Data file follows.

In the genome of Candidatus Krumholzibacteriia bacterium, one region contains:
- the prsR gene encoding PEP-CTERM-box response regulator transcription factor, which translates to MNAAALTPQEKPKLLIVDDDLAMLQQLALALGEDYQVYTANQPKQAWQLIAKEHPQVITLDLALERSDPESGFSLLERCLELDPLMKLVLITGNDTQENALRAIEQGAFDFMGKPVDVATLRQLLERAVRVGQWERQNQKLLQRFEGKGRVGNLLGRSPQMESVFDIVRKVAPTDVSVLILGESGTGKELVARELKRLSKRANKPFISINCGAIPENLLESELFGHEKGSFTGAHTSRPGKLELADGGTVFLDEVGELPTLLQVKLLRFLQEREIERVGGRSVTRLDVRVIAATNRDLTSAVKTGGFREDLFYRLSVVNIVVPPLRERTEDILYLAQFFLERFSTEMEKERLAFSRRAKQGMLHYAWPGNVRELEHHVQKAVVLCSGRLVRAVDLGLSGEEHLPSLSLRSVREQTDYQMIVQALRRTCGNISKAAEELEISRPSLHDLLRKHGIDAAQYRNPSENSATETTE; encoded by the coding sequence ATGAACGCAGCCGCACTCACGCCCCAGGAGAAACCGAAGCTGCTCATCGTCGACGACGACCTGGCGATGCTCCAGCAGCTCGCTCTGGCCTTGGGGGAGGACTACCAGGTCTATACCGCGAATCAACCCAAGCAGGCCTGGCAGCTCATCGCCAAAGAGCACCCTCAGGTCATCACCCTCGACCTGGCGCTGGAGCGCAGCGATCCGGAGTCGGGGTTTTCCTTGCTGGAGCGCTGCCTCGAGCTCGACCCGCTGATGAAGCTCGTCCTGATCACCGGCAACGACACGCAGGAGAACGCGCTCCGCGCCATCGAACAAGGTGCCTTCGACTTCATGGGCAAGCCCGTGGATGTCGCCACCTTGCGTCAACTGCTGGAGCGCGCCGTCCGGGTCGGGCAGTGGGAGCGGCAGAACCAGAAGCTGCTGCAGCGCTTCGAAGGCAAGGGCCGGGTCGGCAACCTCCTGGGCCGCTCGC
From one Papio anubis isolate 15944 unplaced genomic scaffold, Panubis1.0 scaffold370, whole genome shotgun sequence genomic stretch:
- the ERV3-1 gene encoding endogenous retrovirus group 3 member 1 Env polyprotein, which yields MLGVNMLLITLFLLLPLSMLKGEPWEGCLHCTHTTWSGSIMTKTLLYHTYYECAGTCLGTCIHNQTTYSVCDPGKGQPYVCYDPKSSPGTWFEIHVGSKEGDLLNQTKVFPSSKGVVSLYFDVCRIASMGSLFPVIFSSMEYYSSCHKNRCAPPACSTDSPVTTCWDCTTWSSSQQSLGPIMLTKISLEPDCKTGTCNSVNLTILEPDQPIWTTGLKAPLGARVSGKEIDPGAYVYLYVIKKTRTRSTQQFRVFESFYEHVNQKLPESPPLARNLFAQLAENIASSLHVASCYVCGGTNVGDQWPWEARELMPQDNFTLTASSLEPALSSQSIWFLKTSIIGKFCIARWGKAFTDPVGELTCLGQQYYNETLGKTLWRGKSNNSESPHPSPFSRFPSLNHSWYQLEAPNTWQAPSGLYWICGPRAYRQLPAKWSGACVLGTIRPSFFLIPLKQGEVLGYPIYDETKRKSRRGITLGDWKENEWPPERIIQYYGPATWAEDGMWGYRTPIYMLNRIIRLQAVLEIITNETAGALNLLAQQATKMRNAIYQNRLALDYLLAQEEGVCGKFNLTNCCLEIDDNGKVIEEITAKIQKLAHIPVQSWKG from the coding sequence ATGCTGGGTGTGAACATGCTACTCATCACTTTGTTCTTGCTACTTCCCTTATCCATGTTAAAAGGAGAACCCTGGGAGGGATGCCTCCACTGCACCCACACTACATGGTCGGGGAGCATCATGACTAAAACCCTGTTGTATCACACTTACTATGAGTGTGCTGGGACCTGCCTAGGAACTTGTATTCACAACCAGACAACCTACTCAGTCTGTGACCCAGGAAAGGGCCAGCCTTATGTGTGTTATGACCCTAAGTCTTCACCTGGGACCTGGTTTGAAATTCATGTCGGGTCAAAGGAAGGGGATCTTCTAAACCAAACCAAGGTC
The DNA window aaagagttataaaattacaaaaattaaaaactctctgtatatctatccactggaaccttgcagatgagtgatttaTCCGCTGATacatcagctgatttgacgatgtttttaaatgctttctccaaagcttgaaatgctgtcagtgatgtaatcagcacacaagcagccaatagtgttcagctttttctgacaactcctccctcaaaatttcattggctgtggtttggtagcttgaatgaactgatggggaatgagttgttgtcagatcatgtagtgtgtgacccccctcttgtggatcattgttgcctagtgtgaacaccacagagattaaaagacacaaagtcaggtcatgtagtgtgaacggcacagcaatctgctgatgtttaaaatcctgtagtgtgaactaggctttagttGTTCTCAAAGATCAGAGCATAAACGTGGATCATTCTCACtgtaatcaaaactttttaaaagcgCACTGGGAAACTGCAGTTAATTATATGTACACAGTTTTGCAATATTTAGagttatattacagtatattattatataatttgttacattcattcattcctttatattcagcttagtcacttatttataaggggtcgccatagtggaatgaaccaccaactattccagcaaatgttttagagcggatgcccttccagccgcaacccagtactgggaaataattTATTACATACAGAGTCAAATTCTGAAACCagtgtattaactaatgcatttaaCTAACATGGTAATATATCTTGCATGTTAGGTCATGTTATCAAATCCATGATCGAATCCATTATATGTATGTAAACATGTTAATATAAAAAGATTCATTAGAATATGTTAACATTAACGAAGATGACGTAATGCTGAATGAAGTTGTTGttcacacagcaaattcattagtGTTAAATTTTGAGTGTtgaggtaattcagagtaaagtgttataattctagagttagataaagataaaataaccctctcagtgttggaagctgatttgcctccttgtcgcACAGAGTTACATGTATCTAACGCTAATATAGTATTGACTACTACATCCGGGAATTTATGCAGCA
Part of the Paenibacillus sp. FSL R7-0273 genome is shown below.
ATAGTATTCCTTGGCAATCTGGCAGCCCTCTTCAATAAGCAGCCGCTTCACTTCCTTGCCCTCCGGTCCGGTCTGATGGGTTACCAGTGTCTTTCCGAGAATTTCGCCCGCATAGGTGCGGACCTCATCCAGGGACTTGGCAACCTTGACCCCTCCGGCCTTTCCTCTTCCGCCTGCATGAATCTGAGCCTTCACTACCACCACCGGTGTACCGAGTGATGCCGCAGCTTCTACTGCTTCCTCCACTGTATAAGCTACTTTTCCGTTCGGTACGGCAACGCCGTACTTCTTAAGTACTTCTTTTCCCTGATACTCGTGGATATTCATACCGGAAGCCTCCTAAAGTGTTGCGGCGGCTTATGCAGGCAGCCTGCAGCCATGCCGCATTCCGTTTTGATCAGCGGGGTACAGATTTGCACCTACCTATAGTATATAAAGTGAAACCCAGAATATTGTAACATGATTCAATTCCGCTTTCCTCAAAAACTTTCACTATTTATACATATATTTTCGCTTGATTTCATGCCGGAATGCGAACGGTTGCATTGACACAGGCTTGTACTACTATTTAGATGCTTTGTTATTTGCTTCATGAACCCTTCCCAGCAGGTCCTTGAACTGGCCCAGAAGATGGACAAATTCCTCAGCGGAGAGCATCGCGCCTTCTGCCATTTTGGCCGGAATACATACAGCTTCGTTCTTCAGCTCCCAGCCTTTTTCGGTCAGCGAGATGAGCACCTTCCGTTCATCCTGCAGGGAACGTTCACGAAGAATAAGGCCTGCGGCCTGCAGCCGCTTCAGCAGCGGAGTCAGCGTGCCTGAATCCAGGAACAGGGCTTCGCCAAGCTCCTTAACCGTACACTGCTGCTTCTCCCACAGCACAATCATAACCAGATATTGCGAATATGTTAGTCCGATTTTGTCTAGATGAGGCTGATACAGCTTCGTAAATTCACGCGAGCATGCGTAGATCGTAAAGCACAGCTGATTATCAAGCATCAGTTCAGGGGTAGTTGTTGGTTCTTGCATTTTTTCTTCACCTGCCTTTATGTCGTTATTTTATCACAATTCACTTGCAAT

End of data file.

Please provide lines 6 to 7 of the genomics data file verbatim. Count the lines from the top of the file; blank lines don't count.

Part of the Paenibacillus sp. FSL R7-0273 genome is shown below.
ATAGTATTCCTTGGCAATCTGGCAGCCCTCTTCAATAAGCAGCCGCTTCACTTCCTTGCCCTCCGGTCCGGTCTGATGGGTTACCAGTGTCTTTCCGAGAATTTCGCCCGCATAGGTGCGGACCTCATCCAGGGACTTGGCAACCTTGACCCCTCCGGCCTTTCCTCTTCCGCCTGCATGAATCTGAGCCTTCACTACCACCACCGGTGTACCGAGTGATGCCGCAGCTTCTACTGCTTCCTCCACTGTATAAGCTACTTTTCCGTTCGGTACGGCAACGCCGTACTTCTTAAGTACTTCTTTTCCCTGATACTCGTGGATATTCATACCGGAAGCCTCCTAAAGTGTTGCGGCGGCTTATGCAGGCAGCCTGCAGCCATGCCGCATTCCGTTTTGATCAGCGGGGTACAGATTTGCACCTACCTATAGTATATAAAGTGAAACCCAGAATATTGTAACATGATTCAATTCCGCTTTCCTCAAAAACTTTCACTATTTATACATATATTTTCGCTTGATTTCATGCCGGAATGCGAACGGTTGCATTGACACAGGCTTGTACTACTATTTAGATGCTTTGTTATTTGCTTCATGAACCCTTCCCAGCAGGTCCTTGAACTGGCCCAGAAGATGGACAAATTCCTCAGCGGAGAGCATCGCGCCTTCTGCCATTTTGGCCGGAATACATACAGCTTCGTTCTTCAGCTCCCAGCCTTTTTCGGTCAGCGAGATGAGCACCTTCCGTTCATCCTGCAGGGAACGTTCACGAAGAATAAGGCCTGCGGCCTGCAGCCGCTTCAGCAGCGGAGTCAGCGTGCCTGAATCCAGGAACAGGGCTTCGCCAAGCTCCTTAACCGTACACTGCTGCTTCTCCCACAGCACAATCATAACCAGATATTGCGAATATGTTAGTCCGATTTTGTCTAGATGAGGCTGATACAGCTTCGTAAATTCACGCGAGCATGCGTAGATCGTAAAGCACAGCTGATTATCAAGCATCAGTTCAGGGGTAGTTGTTGGTTCTTGCATTTTTTCTTCACCTGCCTTTATGTCGTTATTTTATCACAATTCACTTGCAAT